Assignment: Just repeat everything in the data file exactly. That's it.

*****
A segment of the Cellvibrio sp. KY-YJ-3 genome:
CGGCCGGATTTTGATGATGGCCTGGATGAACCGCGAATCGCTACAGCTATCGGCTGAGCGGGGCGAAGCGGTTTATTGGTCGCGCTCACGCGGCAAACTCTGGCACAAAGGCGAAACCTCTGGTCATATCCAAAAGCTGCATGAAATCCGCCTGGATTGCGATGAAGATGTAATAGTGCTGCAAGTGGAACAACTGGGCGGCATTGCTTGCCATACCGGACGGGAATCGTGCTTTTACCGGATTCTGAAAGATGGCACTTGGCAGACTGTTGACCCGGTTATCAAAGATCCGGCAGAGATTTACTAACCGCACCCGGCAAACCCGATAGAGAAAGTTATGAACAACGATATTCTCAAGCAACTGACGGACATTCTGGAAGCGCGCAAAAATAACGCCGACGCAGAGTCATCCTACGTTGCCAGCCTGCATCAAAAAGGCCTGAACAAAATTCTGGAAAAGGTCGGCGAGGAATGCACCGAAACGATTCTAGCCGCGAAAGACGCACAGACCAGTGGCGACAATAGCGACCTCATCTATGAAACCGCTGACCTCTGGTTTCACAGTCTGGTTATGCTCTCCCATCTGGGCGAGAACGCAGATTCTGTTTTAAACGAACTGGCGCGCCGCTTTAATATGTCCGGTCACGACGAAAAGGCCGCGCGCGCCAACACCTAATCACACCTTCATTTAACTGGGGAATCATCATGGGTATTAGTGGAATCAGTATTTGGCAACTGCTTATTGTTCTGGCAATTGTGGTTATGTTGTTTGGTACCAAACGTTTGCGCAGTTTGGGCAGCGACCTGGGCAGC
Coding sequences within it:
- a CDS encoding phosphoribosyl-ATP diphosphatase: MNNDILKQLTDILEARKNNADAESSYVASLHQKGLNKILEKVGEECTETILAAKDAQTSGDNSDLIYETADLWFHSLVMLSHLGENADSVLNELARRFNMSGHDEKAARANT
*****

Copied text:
A segment of the Cellvibrio sp. KY-YJ-3 genome:
CGGCCGGATTTTGATGATGGCCTGGATGAACCGCGAATCGCTACAGCTATCGGCTGAGCGGGGCGAAGCGGTTTATTGGTCGCGCTCACGCGGCAAACTCTGGCACAAAGGCGAAACCTCTGGTCATATCCAAAAGCTGCATGAAATCCGCCTGGATTGCGATGAAGATGTAATAGTGCTGCAAGTGGAACAACTGGGCGGCATTGCTTGCCATACCGGACGGGAATCGTGCTTTTACCGGATTCTGAAAGATGGCACTTGGCAGACTGTTGACCCGGTTATCAAAGATCCGGCAGAGATTTACTAACCGCACCCGGCAAACCCGATAGAGAAAGTTATGAACAACGATATTCTCAAGCAACTGACGGACATTCTGGAAGCGCGCAAAAATAACGCCGACGCAGAGTCATCCTACGTTGCCAGCCTGCATCAAAAAGGCCTGAACAAAATTCTGGAAAAGGTCGGCGAGGAATGCACCGAAACGATTCTAGCCGCGAAAGACGCACAGACCAGTGGCGACAATAGCGACCTCATCTATGAAACCGCTGACCTCTGGTTTCACAGTCTGGTTATGCTCTCCCATCTGGGCGAGAACGCAGATTCTGTTTTAAACGAACTGGCGCGCCGCTTTAATATGTCCGGTCACGACGAAAAGGCCGCGCGCGCCAACACCTAATCACACCTTCATTTAACTGGGGAATCATCATGGGTATTAGTGGAATCAGTATTTGGCAACTGCTTATTGTTCTGGCAATTGTGGTTATGTTGTTTGGTACCAAACGTTTGCGCAGTTTGGGCAGCGACCTGGGCAGC
Coding sequences within it:
- a CDS encoding phosphoribosyl-ATP diphosphatase: MNNDILKQLTDILEARKNNADAESSYVASLHQKGLNKILEKVGEECTETILAAKDAQTSGDNSDLIYETADLWFHSLVMLSHLGENADSVLNELARRFNMSGHDEKAARANT